The Industrial Marketer’s Measurement Checklist

marketing measurement

One advantage of the digital age is that industrial marketers have access to a wealth of data and a trove of metrics they can track and analyze to determine if they are meeting their marketing objectives.

However, with so much data and so many options, the task of measuring can seem overwhelming. What metrics really matter? Which ones can help you make more informed marketing decisions?

Below is a checklist of meaningful metrics you should be tracking regularly for your programs. Not every metric or measurement will apply to your program. Choose the ones that are relevant to you and use the results to improve your marketing programs.

  • Email deliverability and spam reports. You want deliverability to go up and spam reports to go down, which will indicate you have an accurate and updated email list.
  • Email opens. Shows how well your subject line works and how effectively you are targeting the right audience.
  • Clicks. Links in emails, linked offers in display or e-newsletter ads, social media links and text links on your website all reveal how well your message is resonating with your audience.
  • Pageviews. On your website, directory listings, or content hubs of industry-specific websites, page views indicate the popularity of a page.
  • Time on-page. How long a visitor stays on a page before dropping off. This tells you how relevant the content is to the audience. 
  • New vsreturning visitors. An important website metric that reveals how you’re doing attracting a new audience.
  • Social media views, comments, and shares. These social media metrics, tracked by channel, can tell you if you’re using the right social media platforms and delivering content that your audience finds valuable.
  • Impressions. For display ads or e-newsletter advertisements. This simple metric counts the number of times your ad is seen and can measure visibility and awareness. 
  • Video views, drop-offs, and point of drop off. For marketers using video, these three metrics tell you how many people are watching and for how long. If they’re dropping off at a certain point, you’ve lost their interest.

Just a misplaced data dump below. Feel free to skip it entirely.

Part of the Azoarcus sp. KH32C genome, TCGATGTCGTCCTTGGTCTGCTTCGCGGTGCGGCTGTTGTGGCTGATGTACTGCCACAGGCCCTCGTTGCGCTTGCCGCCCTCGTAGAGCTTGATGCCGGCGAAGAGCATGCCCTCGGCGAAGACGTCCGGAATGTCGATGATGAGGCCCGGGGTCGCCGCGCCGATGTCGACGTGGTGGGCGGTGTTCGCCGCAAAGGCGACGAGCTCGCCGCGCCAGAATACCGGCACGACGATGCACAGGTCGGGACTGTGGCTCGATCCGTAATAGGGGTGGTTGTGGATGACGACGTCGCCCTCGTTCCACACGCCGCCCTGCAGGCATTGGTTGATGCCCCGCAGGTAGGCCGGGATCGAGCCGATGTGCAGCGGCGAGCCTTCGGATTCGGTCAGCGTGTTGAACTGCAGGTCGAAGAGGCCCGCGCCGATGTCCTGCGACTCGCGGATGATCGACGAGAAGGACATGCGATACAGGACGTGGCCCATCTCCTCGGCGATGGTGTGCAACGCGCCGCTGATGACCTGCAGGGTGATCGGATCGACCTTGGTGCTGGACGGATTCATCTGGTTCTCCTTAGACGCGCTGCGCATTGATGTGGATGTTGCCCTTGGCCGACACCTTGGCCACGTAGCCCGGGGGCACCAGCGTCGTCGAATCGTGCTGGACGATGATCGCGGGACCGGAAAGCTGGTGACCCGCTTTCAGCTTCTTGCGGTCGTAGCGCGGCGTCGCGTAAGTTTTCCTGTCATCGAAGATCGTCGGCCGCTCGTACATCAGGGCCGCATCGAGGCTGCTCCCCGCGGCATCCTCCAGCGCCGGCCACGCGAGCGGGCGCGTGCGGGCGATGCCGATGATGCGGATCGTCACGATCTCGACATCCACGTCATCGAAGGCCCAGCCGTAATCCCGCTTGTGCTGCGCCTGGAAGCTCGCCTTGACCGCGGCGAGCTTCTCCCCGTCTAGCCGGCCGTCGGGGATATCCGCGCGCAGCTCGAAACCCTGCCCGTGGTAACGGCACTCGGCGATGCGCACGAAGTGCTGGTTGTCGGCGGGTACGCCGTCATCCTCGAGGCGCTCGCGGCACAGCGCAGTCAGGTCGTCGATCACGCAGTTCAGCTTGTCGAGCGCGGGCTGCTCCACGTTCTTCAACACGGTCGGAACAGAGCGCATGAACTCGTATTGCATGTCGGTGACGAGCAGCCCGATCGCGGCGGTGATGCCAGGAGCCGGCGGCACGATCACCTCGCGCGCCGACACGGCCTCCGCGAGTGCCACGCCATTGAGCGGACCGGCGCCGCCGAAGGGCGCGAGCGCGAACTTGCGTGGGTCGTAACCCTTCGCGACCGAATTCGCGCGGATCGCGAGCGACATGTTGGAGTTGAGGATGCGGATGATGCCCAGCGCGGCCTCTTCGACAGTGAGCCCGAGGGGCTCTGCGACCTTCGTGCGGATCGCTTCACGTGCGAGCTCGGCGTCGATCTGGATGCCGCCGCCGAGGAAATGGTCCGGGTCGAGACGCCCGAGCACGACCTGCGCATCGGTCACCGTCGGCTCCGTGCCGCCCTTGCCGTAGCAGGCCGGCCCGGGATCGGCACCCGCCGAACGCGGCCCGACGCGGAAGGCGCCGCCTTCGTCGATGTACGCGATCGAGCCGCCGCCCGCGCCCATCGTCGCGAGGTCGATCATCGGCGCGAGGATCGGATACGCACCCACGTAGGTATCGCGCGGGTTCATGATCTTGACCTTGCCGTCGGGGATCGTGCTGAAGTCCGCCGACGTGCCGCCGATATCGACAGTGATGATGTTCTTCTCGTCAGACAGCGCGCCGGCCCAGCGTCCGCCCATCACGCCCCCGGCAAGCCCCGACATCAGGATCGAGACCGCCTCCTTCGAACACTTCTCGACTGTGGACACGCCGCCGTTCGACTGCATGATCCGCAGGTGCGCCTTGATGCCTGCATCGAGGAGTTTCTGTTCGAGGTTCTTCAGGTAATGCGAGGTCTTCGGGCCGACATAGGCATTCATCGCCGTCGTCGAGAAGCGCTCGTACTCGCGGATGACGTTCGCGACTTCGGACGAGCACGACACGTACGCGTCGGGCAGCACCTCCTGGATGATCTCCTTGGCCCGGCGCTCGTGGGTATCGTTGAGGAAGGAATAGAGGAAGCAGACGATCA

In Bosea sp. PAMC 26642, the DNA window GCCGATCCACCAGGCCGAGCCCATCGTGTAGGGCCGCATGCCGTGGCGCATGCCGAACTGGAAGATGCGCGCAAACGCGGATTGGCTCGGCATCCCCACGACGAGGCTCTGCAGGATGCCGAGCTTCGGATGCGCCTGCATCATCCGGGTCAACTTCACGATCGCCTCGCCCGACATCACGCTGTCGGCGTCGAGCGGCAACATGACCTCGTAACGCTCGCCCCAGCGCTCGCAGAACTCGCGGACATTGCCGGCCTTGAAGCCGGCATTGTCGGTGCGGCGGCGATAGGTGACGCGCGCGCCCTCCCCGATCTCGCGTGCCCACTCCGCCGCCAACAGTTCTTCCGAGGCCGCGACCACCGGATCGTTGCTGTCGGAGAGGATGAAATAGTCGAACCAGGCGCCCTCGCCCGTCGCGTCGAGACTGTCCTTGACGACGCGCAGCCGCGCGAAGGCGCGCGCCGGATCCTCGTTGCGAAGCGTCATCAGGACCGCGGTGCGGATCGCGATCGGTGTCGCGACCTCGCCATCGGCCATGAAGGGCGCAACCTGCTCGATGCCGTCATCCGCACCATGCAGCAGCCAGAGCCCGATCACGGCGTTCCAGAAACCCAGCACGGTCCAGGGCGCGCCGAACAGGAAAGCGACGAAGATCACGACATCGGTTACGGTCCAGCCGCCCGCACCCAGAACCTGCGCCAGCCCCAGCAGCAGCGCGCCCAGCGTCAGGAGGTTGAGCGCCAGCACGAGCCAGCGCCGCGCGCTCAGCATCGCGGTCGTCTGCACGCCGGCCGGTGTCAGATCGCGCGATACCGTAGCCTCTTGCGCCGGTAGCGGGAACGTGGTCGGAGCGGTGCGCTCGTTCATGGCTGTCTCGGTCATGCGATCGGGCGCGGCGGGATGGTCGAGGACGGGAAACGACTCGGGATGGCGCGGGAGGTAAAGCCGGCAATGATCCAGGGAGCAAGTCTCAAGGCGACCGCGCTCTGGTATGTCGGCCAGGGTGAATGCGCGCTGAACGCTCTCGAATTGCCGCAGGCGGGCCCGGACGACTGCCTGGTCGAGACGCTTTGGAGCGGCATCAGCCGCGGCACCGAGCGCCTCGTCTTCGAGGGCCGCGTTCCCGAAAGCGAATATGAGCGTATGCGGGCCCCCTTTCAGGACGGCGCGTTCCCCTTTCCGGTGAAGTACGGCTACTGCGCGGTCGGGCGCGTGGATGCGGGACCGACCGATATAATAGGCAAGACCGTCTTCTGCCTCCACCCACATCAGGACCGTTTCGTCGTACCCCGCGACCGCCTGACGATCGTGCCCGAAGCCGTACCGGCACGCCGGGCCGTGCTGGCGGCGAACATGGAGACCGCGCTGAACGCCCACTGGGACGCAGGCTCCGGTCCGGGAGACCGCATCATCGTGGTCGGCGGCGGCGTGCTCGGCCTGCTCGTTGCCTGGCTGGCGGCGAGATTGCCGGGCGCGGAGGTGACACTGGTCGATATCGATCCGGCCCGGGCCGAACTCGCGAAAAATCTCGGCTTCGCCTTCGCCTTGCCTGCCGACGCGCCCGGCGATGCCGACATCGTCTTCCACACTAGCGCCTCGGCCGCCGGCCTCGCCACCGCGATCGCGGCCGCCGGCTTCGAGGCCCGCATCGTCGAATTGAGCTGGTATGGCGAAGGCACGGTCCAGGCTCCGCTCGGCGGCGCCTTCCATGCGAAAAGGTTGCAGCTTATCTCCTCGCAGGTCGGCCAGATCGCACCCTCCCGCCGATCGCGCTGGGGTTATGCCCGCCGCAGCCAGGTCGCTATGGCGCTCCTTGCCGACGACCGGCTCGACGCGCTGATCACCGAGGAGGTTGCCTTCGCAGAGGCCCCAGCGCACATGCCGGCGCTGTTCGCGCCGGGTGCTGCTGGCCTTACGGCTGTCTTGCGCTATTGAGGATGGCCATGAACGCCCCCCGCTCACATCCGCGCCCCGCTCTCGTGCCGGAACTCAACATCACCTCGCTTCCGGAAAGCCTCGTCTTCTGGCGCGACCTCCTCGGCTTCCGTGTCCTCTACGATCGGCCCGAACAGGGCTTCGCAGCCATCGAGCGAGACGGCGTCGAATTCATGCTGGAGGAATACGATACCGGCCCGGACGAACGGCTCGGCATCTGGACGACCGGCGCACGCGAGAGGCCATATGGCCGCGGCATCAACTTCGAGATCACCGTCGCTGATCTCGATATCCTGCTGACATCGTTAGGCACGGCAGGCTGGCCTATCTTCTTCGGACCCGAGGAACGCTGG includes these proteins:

• Brand, company, or product mentions. You can use the free service Google Alerts, which will notify you of specific keyword mentions such as your company name, product names or other relevant keywords that appear in news articles, blog posts web pages. This is a good indicator of the strength of your brand and the effectiveness of public relations efforts.
  • Attendees, booth visitors. Important for measuring events such as webinars or tradeshows. You can also track drop-offs for webinars, which is a measure of relevancy and engagement.

Two More Essential Measurements
Seldom do marketing programs exist in isolation or do isolated metrics tell the full story. As every marketer knows, a prospect will have multiple touches with your company before becoming a qualified lead and even more touches throughout their buying journey before making a purchase decision.

  • You should try to track all touches a prospect has with your company to better understand what content and programs resonate with them and the cumulative touches that contribute to a sale. Marketing automation software makes this complex task much easier.
  • All the metrics and measurements listed here ultimately roll up into one measurement that most marketing teams are ultimately judged by: qualified leads delivered to sales.

If you’re staying within your marketing budget and leads are increasing, you’re doing something right. If leads are flat or declining, examine those metrics that are stagnant and underperforming programs. Weed out the weak and work with your media partners to strengthen your overall marketing portfolio.

Leave a Reply

Up ↑